The trouble with mud

When the going gets muddy, the muddy get hoof problems; here's what to look out for.

Continuous exposure to moisture can cause a long list of hoof problems, ranging from difficult-to-manage soft, sensitive feet that won’t hold their shape or nails, to various types of damage and infections in the capsule and its structures. Then there are the injuries due to slipping and scrambling in deep mud or bad footing, lost bell boots and pulled-off shoes. In short; keeping horses’ feet sound and healthy can be a difficult challenge when weather is wet and footing precarious.

Moisture’s Effect on Hoof Structure

Feet tend to lose their shape when they are constantly wet. They become flatter and wider, which may be nature’s way of giving them more surface to not sink so deeply in the mud.

The hoof’s horny tissues—frog, sole, bars, and walls—do this because the moisture makes them more deformable under normal weight-bearing pressures. And when the outer structures start to fail, the inner structures become overloaded and vulnerable to pressure as well. Horn tubules can become so saturated that the foot starts to collapse, the sole starts to drop, and then the characteristic foot flare and flattening occurs.

Mud-Related Issues

Continually wet feet are more vulnerable to issues such as thrush, canker, abscesses, and white line disease. You would think that the constant contact with and support from the ground in soft conditions would aid the frog, but the opposite seems to happen; the constantly wet frog becomes more susceptible to pathogens.

Common Conditions

Our sources list some of the conditions and issues commonly seen in mud- and moisture-laden hooves:

Sole bruising: Persistent water and mud exposure can make hooves more susceptible to sole bruising even from small stones.

Thrush: This anaerobic (able to survive with little to no oxygen) bacterial disease affects the frog and surrounding sensitive tissues. It can be painful for horses and is difficult to clear up if feet are constantly wet.

White line disease: The anaerobic bacteria or fungi that cause this condition can creep into and infect the inner nonpigmented space within the hoof wall, particularly with constant mud exposure.

Abscesses: These localized accumulations of pus within the horse’s hoof are common in soft, permeable feet; sand or small bits of gravel and debris can penetrate the sole or the white line. Flares create separation; foreign material gets pressed up in there and may create an abscess.

Scratches: This lower limb issue, also known as pastern dermatitis, dew poisoning, or greasy heel, involves painful inflammation and lesions around pasterns that are exposed to moisture and mud. There are several dermatological conditions that may appear as scratches can be caused by a number of pathogens. If you see this you should call a veterinarian because the horse may need antibiotics and in some instances might need systemic antibiotics versus something topical. The hair may need to be clipped away and the lower limbs scrubbed and then kept clean and dry.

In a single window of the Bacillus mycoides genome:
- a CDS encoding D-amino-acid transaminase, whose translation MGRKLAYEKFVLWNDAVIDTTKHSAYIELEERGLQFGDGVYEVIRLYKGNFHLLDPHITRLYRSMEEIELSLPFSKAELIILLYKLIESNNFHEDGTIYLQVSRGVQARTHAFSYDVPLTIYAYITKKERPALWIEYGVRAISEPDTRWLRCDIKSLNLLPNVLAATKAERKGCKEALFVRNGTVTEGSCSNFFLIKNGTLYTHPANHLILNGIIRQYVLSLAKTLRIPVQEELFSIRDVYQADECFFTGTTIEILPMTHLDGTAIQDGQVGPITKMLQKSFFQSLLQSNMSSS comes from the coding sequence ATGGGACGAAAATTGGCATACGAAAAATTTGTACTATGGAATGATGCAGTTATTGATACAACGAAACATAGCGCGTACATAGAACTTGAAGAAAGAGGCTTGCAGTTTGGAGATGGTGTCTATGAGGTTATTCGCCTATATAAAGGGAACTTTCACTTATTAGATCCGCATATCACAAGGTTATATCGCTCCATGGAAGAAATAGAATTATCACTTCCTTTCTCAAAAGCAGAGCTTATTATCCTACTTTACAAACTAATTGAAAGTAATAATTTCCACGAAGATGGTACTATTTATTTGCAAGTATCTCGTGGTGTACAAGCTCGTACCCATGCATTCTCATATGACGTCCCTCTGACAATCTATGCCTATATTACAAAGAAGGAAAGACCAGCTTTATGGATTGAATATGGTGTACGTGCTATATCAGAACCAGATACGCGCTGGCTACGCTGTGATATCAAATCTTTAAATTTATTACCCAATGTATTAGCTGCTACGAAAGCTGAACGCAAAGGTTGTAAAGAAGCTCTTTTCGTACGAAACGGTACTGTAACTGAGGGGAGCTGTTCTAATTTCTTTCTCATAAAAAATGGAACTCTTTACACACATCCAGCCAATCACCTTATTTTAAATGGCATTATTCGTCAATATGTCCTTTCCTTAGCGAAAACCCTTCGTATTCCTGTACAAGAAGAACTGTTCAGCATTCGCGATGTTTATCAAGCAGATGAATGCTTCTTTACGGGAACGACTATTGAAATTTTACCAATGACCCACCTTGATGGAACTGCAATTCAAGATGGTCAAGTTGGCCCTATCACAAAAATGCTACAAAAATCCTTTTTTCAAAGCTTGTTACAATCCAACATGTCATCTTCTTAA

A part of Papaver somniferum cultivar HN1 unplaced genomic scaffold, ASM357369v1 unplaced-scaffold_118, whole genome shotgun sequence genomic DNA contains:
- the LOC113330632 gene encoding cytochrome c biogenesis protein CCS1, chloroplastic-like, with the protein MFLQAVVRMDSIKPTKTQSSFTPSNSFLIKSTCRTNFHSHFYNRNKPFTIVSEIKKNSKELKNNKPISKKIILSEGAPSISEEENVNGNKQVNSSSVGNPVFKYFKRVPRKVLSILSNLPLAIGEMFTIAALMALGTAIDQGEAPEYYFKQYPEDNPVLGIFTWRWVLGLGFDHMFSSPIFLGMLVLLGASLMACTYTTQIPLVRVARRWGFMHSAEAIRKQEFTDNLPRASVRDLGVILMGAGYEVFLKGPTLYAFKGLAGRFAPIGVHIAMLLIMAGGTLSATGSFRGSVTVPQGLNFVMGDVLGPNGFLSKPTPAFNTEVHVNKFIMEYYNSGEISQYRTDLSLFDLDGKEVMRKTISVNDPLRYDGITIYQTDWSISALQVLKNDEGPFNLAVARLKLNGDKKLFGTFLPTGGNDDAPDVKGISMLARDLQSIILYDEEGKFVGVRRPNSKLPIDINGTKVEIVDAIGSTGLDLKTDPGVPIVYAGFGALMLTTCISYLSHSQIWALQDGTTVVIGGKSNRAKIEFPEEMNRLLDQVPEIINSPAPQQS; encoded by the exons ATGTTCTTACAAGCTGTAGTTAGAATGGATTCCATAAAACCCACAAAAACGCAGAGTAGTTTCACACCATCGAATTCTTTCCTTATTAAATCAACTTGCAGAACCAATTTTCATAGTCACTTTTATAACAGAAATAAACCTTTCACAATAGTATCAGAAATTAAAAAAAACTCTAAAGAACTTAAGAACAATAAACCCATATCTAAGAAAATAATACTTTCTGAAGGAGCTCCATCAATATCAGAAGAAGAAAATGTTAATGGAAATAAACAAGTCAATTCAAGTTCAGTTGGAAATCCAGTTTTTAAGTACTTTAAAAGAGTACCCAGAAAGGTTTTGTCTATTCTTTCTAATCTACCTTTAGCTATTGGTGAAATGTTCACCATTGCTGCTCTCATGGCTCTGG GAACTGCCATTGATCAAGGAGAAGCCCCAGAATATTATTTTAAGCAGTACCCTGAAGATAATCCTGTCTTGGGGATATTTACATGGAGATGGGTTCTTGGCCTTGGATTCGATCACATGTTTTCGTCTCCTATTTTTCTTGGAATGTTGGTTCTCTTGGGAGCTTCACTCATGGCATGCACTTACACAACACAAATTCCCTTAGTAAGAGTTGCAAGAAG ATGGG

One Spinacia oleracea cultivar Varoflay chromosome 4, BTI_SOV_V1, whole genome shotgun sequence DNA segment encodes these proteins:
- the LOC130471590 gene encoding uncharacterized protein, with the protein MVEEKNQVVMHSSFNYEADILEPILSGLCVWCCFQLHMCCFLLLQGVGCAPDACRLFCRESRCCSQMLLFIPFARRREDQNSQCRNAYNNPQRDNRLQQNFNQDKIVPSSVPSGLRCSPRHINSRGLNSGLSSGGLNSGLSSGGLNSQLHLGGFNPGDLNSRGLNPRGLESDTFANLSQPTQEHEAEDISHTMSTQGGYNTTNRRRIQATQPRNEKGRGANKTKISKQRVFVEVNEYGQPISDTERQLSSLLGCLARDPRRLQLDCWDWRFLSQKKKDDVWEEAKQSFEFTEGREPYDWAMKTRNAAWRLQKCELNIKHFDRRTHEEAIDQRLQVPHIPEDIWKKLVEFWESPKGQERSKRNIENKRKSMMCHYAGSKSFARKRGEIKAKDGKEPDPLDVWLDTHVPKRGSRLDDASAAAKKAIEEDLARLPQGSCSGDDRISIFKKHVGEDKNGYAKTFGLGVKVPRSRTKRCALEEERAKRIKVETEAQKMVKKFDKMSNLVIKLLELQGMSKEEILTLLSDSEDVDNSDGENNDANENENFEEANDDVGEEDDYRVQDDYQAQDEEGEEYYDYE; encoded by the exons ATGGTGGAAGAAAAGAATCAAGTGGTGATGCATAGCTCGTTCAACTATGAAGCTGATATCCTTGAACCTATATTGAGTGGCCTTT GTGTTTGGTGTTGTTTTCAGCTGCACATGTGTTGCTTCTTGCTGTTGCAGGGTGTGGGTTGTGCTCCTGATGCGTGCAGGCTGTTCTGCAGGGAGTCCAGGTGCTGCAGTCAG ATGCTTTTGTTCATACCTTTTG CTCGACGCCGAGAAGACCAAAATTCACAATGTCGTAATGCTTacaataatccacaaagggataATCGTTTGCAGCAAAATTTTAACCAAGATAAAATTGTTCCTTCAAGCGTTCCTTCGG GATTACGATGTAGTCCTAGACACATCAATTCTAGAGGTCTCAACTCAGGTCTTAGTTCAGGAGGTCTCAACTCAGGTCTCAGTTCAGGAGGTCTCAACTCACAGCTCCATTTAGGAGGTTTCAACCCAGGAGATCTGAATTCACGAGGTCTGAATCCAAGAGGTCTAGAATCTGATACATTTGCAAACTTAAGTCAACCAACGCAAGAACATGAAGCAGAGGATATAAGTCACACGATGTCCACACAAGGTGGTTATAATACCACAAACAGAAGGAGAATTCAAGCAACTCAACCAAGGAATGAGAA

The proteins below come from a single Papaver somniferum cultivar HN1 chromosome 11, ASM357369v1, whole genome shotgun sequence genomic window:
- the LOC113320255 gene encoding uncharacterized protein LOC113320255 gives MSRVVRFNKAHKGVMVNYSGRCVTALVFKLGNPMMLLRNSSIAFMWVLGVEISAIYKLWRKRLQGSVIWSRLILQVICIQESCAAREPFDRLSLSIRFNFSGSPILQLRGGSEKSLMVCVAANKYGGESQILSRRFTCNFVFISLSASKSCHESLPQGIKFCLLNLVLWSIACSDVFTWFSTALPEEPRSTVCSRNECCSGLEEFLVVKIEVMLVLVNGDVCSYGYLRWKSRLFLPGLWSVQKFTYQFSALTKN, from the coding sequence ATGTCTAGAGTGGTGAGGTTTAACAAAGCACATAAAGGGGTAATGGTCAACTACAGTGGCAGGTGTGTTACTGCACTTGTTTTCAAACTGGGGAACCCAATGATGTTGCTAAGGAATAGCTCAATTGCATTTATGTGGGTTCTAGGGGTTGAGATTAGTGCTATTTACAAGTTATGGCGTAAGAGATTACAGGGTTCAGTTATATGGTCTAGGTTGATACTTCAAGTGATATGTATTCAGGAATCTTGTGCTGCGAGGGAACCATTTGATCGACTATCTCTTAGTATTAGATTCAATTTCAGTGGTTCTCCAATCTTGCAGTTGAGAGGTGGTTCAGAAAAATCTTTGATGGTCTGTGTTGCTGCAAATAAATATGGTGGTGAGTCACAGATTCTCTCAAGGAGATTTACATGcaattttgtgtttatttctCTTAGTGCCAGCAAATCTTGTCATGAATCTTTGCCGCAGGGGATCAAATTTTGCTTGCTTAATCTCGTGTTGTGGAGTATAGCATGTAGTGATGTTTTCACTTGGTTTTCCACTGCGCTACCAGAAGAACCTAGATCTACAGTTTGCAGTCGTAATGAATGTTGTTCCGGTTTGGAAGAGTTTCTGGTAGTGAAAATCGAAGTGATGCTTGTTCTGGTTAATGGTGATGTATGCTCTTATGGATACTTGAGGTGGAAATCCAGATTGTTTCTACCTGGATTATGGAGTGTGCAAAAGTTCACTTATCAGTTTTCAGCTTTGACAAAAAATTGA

Lost shoes: Shoes can slip off if hoof walls are too soft to hold nails effectively. It means shoes that suck off easier, especially if they have pads.

If the shoe can’t be found, you then have the risk of that horse or another stepping or rolling on the mud-buried, nail-riddled piece of metal, potentially creating a puncture wound.

Injury Risk

Along with fostering an environment amenable to hoof-harming pathogens, muddy terrain can also cause horses to slip, slide, and injure themselves. Horses in slick footing might scramble to keep their balance, making them more likely to hit themselves or step on one shoe with another foot and pull it off.

Preventing Problems

You can prevent muddy-paddock casualties simply by monitoring your horse’s feet regularly. If you are checking feet you’ll know if they need attention and can address small problems before they become larger ones.

Sometimes there is nothing you can do about the mud and it may help to use a hoof dressing to seal out moisture. Moderate use of hoof dressings may be beneficial, such as once or twice a week. If you overdo it, however, the hoof starts to rely on the artificial protection and this may be counterproductive.

Also be wary of bringing your horse in and out of muddy environments frequently. When the horse comes out of the mud—into a barn or pasture that’s not muddy—then the mud dries on the hoof. If it’s a clay-type mud, it draws moisture from the hoof wall and starts to dry out the foot. It’s better for horses to either stay in the mud or out of it, because when they go back and forth, back and forth it’s hard on feet.

That goes for wetness in general, as well. Think of what happens when you wash a bunch of horses in one afternoon and your hands are wet and dry repeatedly; the skin tends to chap and crack. This back-and-forth between wet and dry is the horse’s biggest challenge because it can create cracks in the hoof wall.

Take-Home Message

Keep a close watch on your horse’s feet this winter. Employ regular farrier care and call your veterinarian at the first sign of a moisture-related problem brewing. A hoof-tissue-eating pathogen or strained ligament can quickly put a dampner on your horse’s comfort and your riding plans.